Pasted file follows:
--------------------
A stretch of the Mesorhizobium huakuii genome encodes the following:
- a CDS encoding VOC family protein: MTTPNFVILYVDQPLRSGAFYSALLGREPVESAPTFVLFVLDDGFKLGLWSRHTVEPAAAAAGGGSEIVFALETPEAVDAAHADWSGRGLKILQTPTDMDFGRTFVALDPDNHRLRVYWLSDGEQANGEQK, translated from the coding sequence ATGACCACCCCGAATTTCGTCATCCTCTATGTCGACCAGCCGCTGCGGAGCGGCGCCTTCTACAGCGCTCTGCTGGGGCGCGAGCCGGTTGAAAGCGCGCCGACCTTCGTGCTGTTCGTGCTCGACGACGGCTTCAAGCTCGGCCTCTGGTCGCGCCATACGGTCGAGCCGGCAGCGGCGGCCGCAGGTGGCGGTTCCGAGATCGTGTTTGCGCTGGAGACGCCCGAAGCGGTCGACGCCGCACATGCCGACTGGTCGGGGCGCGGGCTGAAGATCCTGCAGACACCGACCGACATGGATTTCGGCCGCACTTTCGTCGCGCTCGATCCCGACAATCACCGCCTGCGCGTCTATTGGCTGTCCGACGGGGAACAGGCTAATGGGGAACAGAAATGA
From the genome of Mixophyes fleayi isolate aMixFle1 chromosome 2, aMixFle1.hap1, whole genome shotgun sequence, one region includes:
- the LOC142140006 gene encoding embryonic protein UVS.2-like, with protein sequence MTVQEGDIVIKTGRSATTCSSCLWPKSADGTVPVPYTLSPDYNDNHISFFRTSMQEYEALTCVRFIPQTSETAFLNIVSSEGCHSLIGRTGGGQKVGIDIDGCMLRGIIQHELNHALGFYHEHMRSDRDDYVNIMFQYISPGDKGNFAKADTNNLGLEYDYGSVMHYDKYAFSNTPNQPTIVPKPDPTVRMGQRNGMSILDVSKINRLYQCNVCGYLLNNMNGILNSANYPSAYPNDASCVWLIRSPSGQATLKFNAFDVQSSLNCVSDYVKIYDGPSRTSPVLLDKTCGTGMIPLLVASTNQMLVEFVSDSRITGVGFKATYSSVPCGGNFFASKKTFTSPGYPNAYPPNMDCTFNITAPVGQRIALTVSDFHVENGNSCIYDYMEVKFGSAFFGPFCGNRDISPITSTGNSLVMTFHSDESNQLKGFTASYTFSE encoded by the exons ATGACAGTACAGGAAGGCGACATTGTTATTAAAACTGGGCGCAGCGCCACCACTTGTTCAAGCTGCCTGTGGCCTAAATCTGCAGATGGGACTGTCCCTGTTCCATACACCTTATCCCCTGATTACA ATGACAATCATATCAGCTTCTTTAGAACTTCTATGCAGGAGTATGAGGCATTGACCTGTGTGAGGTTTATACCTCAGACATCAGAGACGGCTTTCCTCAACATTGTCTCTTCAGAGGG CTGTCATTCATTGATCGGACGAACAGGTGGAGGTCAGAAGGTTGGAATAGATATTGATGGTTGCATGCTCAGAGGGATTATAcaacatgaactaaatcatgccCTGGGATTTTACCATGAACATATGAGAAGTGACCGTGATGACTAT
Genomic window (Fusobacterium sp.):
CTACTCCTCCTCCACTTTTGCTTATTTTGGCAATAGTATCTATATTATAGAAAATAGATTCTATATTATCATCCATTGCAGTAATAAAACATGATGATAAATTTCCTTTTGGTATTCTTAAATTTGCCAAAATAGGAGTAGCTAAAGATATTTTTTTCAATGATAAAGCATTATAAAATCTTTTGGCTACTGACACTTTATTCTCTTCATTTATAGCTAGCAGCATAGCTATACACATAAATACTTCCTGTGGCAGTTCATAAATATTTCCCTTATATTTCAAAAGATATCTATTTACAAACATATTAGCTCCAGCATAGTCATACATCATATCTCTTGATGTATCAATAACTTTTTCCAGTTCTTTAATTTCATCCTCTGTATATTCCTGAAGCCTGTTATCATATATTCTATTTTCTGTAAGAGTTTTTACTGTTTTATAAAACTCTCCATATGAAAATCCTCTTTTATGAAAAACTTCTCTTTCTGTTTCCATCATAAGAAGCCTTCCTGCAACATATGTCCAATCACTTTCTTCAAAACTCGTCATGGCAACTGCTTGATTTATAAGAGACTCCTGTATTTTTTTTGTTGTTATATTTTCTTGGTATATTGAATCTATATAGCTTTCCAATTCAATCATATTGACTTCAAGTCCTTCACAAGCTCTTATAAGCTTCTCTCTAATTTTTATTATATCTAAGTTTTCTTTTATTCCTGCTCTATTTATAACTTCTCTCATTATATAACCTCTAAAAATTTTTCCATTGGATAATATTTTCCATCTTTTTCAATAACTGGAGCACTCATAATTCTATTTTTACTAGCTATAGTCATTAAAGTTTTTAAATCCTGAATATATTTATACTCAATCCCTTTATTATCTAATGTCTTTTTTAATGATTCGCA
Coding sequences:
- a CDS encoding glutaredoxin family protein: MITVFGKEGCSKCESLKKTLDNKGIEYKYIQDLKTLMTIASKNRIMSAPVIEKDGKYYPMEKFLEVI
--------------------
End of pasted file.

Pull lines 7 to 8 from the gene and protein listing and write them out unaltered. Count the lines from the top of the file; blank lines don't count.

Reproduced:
Coding sequences:
- a CDS encoding glutaredoxin family protein: MITVFGKEGCSKCESLKKTLDNKGIEYKYIQDLKTLMTIASKNRIMSAPVIEKDGKYYPMEKFLEVI